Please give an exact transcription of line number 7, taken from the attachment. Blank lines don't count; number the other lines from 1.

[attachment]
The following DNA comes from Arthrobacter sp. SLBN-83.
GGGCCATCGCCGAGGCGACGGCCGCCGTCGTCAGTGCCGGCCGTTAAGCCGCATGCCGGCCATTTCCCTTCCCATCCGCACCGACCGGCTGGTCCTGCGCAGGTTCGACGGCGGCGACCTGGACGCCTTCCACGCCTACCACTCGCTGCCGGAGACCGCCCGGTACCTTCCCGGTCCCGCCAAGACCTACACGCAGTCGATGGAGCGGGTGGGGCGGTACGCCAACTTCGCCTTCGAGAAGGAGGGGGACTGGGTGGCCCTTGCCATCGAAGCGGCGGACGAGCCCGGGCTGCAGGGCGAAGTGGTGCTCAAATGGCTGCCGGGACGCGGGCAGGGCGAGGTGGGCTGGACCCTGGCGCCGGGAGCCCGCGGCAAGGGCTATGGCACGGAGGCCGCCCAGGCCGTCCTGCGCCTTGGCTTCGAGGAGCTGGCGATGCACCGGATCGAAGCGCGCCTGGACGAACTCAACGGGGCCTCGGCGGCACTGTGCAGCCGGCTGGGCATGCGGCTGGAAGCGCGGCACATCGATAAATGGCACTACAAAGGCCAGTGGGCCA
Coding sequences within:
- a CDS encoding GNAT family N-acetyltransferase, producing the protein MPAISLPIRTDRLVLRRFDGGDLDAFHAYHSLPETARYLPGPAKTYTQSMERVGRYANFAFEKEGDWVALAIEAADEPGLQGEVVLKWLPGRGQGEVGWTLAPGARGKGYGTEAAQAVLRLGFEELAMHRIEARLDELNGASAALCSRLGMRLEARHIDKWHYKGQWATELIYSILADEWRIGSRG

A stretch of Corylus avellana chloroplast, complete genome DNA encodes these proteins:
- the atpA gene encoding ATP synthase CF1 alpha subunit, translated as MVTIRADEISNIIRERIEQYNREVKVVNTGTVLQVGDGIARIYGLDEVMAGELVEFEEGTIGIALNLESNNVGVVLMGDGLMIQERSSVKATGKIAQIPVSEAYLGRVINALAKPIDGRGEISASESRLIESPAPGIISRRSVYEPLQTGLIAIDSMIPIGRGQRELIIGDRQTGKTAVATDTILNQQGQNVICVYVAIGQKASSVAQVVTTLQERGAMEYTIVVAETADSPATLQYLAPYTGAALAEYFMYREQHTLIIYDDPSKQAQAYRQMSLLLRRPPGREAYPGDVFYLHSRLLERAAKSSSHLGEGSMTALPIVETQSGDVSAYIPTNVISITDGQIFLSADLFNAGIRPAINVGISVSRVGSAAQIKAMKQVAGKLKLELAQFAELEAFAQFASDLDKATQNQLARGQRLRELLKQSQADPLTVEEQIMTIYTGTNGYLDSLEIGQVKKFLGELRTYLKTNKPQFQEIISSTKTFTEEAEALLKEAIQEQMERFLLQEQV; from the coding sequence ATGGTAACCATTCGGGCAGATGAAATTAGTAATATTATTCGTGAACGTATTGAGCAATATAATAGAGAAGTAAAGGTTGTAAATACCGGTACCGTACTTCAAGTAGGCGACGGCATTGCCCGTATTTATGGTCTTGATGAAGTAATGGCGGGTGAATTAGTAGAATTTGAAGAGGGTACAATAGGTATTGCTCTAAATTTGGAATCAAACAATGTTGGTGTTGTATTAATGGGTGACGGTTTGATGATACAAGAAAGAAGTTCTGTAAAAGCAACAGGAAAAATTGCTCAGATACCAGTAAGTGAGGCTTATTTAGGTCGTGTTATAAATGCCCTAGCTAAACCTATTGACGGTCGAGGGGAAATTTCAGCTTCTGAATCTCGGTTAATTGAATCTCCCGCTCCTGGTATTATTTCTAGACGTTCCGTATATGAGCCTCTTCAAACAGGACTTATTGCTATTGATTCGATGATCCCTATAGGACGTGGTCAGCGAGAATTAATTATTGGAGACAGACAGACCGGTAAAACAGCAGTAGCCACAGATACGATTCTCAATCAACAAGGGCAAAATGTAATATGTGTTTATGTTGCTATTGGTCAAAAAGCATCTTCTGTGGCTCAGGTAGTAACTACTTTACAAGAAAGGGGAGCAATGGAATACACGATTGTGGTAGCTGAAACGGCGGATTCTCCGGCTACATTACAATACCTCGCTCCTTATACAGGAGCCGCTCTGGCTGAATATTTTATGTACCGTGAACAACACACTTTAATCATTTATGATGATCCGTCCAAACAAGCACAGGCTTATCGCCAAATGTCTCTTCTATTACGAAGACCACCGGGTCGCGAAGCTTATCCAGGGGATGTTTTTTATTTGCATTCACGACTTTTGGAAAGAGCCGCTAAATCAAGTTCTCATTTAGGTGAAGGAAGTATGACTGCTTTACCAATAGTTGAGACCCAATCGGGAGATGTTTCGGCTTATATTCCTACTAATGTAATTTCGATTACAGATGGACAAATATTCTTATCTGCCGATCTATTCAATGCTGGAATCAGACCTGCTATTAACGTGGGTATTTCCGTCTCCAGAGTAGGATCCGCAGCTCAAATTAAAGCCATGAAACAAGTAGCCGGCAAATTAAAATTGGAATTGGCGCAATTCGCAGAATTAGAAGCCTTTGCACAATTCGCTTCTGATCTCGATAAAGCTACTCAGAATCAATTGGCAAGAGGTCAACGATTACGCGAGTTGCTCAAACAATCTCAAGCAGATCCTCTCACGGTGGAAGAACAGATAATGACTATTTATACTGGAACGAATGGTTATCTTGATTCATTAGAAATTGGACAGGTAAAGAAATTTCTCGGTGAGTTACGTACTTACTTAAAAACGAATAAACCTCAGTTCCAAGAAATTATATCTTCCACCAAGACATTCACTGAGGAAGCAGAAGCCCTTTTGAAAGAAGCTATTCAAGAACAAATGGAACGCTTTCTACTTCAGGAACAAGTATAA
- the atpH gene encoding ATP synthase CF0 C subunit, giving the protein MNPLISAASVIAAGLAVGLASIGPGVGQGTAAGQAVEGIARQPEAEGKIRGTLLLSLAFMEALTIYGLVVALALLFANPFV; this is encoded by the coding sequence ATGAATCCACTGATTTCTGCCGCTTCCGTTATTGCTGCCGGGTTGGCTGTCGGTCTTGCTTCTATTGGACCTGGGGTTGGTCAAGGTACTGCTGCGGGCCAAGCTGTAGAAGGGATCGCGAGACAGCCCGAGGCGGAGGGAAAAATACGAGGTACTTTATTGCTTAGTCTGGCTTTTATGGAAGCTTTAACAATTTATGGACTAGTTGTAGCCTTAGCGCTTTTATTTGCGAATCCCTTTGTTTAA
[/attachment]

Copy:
- the atpH gene encoding ATP synthase CF0 C subunit, giving the protein MNPLISAASVIAAGLAVGLASIGPGVGQGTAAGQAVEGIARQPEAEGKIRGTLLLSLAFMEALTIYGLVVALALLFANPFV; this is encoded by the coding sequence ATGAATCCACTGATTTCTGCCGCTTCCGTTATTGCTGCCGGGTTGGCTGTCGGTCTTGCTTCTATTGGACCTGGGGTTGGTCAAGGTACTGCTGCGGGCCAAGCTGTAGAAGGGATCGCGAGACAGCCCGAGGCGGAGGGAAAAATACGAGGTACTTTATTGCTTAGTCTGGCTTTTATGGAAGCTTTAACAATTTATGGACTAGTTGTAGCCTTAGCGCTTTTATTTGCGAATCCCTTTGTTTAA